Background: The American Joint Committee on Cancer (AJCC) has recently modified staging criteria for primary melanoma patients and recommends sentinel lymph node (SLN) biopsy in many because microscopic nodal metastasis represents the most important factor predicting survival. The purpose of this study was to correlate the incidence of SLN metastasis with revised AJCC staging.
Methods: The records of 1375 melanoma patients undergoing SLN biopsy were reviewed. Univariate and multivariate analyses were performed to identify predictors of a positive SLN. Patients were stratified by using revised AJCC criteria to determine whether such groups also predicted positive SLNs.
Results: A positive SLN was found in 16.9% of patients. By multivariate analysis, tumor thickness (relative risk [RR], 3.4) and ulceration (RR, 2.2) were dominant independent predictors of SLN metastases; age ≤50 years (RR, 1.8) and axial tumor location (RR, 1.5) were also significant. When patients were stratified by AJCC staging criteria, a significant increase in SLN metastases between successive stages was demonstrated.
Conclusions: Stratification of patients by using AJCC classification reveals an increasing risk of SLN metastases with successive stage groups. Given the significant association of SLN status and survival, the ability of the revised AJCC staging system to predict survival is likely due to its ability to predict the risk of occult nodal disease.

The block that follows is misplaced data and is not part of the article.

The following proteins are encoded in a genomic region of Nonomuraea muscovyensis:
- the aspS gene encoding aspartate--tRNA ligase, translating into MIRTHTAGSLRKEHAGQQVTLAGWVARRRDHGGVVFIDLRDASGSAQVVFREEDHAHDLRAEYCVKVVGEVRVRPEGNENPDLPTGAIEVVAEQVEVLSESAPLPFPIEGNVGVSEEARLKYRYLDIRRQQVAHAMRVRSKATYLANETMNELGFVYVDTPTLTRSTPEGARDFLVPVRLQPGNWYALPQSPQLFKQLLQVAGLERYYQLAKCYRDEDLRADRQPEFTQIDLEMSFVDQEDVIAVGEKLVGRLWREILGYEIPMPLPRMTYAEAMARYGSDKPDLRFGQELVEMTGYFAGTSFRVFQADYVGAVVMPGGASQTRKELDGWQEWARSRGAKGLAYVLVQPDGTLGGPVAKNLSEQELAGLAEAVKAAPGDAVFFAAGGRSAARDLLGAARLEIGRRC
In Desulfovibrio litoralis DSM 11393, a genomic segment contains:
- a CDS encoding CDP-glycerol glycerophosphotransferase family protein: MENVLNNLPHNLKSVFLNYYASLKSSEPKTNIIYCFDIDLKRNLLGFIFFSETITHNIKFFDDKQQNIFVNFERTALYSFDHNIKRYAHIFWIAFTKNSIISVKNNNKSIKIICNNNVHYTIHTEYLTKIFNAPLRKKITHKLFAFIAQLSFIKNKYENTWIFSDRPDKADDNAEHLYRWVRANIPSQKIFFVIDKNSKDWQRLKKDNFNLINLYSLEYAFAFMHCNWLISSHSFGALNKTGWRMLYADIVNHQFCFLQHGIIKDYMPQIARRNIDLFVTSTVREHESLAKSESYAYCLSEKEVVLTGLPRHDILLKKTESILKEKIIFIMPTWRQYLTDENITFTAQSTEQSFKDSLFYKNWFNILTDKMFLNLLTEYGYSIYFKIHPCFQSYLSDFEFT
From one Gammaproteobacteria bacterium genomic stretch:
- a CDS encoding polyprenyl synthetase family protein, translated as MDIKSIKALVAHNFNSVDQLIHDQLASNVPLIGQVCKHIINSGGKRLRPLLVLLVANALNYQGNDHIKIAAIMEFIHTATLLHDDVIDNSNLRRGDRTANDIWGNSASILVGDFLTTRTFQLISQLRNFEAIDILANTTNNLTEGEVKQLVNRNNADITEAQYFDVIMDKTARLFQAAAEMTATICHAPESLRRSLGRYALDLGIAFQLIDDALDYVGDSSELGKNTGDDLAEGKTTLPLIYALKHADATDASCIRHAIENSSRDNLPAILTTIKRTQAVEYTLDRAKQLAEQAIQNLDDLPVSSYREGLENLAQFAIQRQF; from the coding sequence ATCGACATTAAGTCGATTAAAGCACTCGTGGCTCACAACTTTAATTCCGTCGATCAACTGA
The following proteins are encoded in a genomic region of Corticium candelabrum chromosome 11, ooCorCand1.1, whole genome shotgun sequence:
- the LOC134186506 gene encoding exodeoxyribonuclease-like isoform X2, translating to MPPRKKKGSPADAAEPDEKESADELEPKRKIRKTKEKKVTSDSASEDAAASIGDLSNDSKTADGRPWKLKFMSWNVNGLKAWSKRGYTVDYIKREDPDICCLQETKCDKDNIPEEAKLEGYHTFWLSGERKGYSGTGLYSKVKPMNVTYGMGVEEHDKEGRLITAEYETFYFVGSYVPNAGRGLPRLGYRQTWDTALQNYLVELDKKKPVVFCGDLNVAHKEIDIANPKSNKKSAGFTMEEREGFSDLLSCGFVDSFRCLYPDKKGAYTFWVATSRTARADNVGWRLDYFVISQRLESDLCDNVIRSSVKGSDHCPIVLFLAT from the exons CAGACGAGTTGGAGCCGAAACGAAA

Gershenwald JE, Thompson W, Mansfield PF, et al. Multi-institutional melanoma lymphatic mapping experience: the prognostic value of sentinel lymph node status in 612 stage I or II melanoma patients. J Clin Oncol 1999; 17: 976–83.PubMedGoogle Scholar
Balch CM, Soong S-J, Gershenwald JE, et al. Prognostic factors analysis of 17,600 melanoma patients: validation of the American Joint Committee on Cancer melanoma staging system. J Clin Oncol 2001; 19: 3622–34.PubMedGoogle Scholar
Balch CM, Buziad AC, Soong S-J, et al. Final version of the American Joint Committee on Cancer staging system for cutaneous melanoma. J Clin Oncol 2001; 19: 3635–48.PubMedGoogle Scholar
Balch CM, Atkins MB, Buzaid AC, et al. Melanoma of the skin. In: Greene FL, Page DL, Fleming ID, et al., eds. AJCC Cancer Staging Manual. 6th ed. New York: Springer-Verlag, 2002: 209–20.Google Scholar
Morton D, Wen D, Wong J, et al. Technical details of intraoperative lymphatic mapping for early stage melanoma. Arch Surg 1992; 127: 392–9.PubMedGoogle Scholar
Ross M, Reintgen D, Balch C. Selective lymphadenectomy: emerging role for lymphatic mapping and sentinel lymph node biopsy in the management of early stage melanoma. Semin Surg Oncol 1993; 9: 219–23.PubMedGoogle Scholar
Gershenwald JE, Tseng C-H, Thompson W, et al. Improved sentinel lymph node localization in patients with primary melanoma with the use of radiolabeled colloid. Surgery 1998; 124: 203–10.PubMedGoogle Scholar
Morton DL, Thompson JF, Essner R, et al. Validation of the accuracy of intraoperative lymphatic mapping and sentinel lymphadenectomy for early-stage melanoma. Ann Surg 1999; 230: 453–65.CrossRefPubMedGoogle Scholar